Its graduate programmes are suitable for both part-time students who have day-time jobs, and full-time students. Micro-credentials offered here include Graduate Certificates in many hot areas, including the Internet of Things and Technological Innovation Management, which are tailored to the working adult. Here, instructors of graduate courses are either highly accomplished, tenured or tenure-track faculty members, or experienced industry adjuncts.
In its laboratories and research centres, the latest equipment and technology-enhanced learning methods are employed. Step outside of campus and a study abroad adventure awaits at the multicultural city that serves as a gentle introduction of the West to Asians, and of Asia to Westerners.
With all this going on, graduates of the school’s postgraduate programmes are highly sought after, advancing to PhD studies either at NUS or elsewhere or to impressive positions in industry in Singapore or other countries.
At Australia’s largest and top faculty of engineering, the quality of teaching and research outcomes places the school in many reputable rankings. In the QS World Rankings by Subject 2019, it’s ranked the number one engineering faculty in Australia and 38th in the world. It also received a five-star rating in three key categories: employability, teaching and research for five years straight. In the ARWU/SJTU as well as NTU rankings, it is the top engineering faculty in Australia.
Its slogan, “Innovation in Action,” underscores its reputation as an international pioneer in solar cells, quantum computing, artificial intelligence and bioengineering.
Offering more engineering disciplines than any other university, studying here means the opportunity to develop career paths in multiple industries.
For its Master of Engineering programmes, the two-year programme lets those with a Bachelor of Engineering degree expand their knowledge and skills in engineering management, acquiring an in-depth knowledge of a particular specialisation while gaining technical expertise. The five specialisations are professionally accredited by Engineers Australia (or in the process of being accredited). Students also complete 60 days of relevant industry training, either in Australia or overseas, so they are industry ready.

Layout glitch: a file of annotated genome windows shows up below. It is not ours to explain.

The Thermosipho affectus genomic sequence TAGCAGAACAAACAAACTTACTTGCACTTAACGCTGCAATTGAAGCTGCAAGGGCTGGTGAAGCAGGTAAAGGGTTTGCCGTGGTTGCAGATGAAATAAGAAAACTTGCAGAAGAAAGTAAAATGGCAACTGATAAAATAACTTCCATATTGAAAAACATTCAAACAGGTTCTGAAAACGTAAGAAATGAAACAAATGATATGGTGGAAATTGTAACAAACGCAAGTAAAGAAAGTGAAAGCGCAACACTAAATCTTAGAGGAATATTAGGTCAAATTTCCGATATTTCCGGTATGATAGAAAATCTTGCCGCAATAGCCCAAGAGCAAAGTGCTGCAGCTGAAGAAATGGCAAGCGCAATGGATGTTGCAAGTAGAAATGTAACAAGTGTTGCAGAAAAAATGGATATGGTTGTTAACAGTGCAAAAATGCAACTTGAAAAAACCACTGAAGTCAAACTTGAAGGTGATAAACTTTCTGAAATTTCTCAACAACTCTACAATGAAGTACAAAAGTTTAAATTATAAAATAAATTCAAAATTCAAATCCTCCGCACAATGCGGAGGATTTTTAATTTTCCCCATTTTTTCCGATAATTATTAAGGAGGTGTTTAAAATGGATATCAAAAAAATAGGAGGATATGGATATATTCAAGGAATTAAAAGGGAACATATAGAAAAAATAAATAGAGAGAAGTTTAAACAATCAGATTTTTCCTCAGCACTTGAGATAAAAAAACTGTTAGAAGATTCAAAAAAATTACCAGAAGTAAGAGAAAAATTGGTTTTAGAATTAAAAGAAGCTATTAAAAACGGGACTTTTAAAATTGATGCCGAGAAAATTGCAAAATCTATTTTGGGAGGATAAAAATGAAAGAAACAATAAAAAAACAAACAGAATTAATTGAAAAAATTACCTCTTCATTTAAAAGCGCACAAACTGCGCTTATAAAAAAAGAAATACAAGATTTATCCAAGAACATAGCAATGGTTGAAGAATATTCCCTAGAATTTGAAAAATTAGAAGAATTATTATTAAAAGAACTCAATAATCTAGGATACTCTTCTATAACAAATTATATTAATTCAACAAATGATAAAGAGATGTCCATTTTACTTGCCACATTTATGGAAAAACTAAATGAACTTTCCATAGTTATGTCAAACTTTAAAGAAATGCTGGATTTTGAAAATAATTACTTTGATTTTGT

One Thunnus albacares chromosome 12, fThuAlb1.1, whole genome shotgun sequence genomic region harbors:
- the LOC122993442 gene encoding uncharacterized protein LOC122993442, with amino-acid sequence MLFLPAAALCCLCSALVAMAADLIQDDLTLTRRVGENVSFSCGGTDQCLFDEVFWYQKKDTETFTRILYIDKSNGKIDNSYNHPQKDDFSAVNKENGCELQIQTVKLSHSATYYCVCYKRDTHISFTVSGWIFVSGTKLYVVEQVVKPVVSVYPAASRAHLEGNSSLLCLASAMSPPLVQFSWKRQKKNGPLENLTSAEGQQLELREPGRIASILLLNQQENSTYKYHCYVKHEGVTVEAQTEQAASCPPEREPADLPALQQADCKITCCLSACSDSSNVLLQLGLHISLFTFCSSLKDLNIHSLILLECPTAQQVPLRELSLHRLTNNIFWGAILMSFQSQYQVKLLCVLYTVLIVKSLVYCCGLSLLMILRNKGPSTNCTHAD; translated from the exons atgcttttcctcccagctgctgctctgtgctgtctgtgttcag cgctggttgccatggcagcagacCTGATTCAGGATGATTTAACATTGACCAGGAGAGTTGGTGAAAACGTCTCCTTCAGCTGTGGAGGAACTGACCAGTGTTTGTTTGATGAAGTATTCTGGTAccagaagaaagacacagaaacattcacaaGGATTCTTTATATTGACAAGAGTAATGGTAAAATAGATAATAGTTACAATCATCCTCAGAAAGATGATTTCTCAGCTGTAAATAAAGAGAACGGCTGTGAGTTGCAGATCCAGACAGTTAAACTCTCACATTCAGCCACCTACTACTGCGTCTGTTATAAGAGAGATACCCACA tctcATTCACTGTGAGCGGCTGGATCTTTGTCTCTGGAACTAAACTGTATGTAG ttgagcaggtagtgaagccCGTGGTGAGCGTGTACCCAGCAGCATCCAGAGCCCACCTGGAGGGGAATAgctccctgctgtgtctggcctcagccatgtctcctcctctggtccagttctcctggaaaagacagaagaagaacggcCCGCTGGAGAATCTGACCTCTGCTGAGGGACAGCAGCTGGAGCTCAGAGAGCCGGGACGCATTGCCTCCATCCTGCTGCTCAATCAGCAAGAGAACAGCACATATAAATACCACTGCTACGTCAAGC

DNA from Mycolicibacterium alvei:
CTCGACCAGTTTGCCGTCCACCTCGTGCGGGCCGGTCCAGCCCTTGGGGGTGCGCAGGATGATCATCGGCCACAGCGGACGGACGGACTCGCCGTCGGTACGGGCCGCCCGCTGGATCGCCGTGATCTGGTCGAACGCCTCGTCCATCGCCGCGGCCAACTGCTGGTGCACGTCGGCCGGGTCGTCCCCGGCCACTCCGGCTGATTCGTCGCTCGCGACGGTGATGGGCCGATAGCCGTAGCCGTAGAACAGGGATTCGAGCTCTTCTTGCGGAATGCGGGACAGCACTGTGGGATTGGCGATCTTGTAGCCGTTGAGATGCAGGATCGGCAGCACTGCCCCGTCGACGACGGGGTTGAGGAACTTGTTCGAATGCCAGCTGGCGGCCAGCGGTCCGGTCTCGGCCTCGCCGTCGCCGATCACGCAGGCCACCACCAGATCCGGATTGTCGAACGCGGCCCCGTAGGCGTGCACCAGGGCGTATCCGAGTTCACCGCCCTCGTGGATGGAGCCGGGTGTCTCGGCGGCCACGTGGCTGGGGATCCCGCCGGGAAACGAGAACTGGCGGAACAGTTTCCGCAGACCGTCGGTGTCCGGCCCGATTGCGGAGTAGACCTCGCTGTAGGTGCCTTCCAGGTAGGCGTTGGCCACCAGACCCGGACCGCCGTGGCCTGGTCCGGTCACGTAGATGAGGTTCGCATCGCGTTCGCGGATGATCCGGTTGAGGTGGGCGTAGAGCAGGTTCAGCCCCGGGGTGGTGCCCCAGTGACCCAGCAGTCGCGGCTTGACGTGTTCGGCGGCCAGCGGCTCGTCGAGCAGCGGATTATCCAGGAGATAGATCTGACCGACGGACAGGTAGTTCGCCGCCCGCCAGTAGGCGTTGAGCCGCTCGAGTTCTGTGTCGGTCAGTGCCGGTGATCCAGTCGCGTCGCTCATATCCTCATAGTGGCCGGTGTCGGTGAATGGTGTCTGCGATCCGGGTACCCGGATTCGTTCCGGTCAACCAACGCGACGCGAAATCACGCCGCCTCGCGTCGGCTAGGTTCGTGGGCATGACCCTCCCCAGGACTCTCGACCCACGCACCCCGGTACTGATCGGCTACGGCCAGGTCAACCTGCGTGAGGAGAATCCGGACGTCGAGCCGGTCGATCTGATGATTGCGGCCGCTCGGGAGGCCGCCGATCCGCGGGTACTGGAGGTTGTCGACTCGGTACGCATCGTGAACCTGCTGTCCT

But it’s the impact of its graduates that truly shows the university’s greatness, according to Professor Mark Hoffman, Dean of Engineering.
“UNSW graduates more engineers and has more engineering alumni than any Australian institution. UNSW Engineering is number one,” he said.
Enrolling over one-third of HKUST’s student body, more than 2,200 postgraduates from all over the globe are studying at the School of Engineering’s six departments and divisions: Chemical and Biological Engineering, Civil and Environmental Engineering, Computer Science and Engineering, Electronic and Computer Engineering, Industrial Engineering and Decision Analytics, and Mechanical and Aerospace Engineering as well as Division of Integrative Systems and Design (ISD).
HKUST may only have 28 years of history, but it is one with highly reputable in the world stage, consistently placing at the top of league tables with major engineering schools around the world. In the QS World University Rankings in Engineering and Technology 2019, HKUST was ranked 18th in the word. It is also ranked 23rd in the Times Higher Education World University Rankings 2019 by Subject (Engineering and Technology).
Its academic reputation is what attracts aspiring engineering leaders to this Asian university, as does its world class research. Choose from its MPhil and Doctorate Research Postgraduate Programmes and Inter-Disciplinary Research Programmes or Master of Science (MSc) programmes. In addition to this, the school also offers interdisciplinary programmes by bringing together the expertise of two departments with other schools at the university.
*Some of the institutions featured in this article are commercial partners of Study International